An infrastructure will be built for future lighting.
“No more rocks,” declared Ramon Barajas, assistant general manager for the Department of Recreation and Parks, who grew up near Van Nuys Sherman Oaks Park and learned to swim there. “After this construction, this will be the best soccer complex in the Valley, if not Los Angeles.”
It was a couple of years ago that LaBonge, while hiking different corners of his newly redrawn district, took a gander at the Sherman Oaks fields. He said he saw 700 kids playing on nubs of grass and bare dirt. He then spoke with AYSO officials, who told him referees and players sprained their ankles on the deteriorating fields.
So he directed his chief of staff, Carolyn Ramsay to locate $2.7 million in so-called Quimby funds from developers’ fees to fix it.
“It’s badly needed,” LaBonge said. “It’s used so much it’s unsafe because you can’t maintain it.”
The project will add two full-sized and one small synthetic turf soccer field next to the Little League fields at Magnolia Boulevard and Tyrone Avenue. Its 180,000 square feet of fake grass will save an estimated 8 million gallons a year of water — enough to supply 25 families of four, parks officials said. It’ll also save on fertilizer and other costs to growing real grass.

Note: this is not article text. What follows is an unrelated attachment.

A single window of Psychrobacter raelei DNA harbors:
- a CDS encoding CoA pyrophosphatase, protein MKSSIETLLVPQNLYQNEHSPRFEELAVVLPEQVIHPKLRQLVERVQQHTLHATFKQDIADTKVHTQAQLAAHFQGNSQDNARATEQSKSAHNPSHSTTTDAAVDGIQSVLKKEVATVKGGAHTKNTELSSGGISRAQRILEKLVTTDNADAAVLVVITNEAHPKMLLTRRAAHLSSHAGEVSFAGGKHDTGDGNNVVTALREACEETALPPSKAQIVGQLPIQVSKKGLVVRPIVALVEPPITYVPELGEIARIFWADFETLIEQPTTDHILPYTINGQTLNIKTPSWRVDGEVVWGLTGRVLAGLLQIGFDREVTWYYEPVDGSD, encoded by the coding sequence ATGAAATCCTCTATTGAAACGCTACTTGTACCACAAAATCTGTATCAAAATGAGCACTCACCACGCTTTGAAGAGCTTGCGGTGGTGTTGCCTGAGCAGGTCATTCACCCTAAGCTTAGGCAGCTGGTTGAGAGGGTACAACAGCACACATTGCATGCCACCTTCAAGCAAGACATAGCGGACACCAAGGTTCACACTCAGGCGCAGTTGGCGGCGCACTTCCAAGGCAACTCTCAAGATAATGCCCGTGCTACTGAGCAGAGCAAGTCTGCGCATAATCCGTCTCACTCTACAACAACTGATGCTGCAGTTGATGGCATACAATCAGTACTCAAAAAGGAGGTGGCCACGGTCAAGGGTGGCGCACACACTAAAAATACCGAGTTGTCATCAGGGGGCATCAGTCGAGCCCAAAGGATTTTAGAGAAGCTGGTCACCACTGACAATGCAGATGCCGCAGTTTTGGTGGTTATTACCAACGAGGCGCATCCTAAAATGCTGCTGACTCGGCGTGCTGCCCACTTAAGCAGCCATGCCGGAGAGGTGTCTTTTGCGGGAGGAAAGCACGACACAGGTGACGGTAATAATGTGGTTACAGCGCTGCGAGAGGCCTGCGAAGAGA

For Gertler, who has sat along the dusty fields for seven years where his eldest son, Alex, also played, the clean fields will be a godsend.
“The only downside of the new fields will be for my carwash owner,” he said, “ who’d going to see drastically less income on Saturday mornings after soccer games.”
Franklin County considering artificial turf June 05 2014
here was a lone groundskeeper weaving between the wandering, watery arms of the sprinkler system at Cy Dillon Stadium on Thursday.
Elton Law Jr. was beginning to prepare Fred Brown Field, at Franklin County High School, for the graduation ceremony set to be held there today. With a can of spray paint, he marked off points along the irrigation system that shouldn’t be punctured with any of the stage equipment — a miscue that would certainly end the field’s abilities to host the ceremony.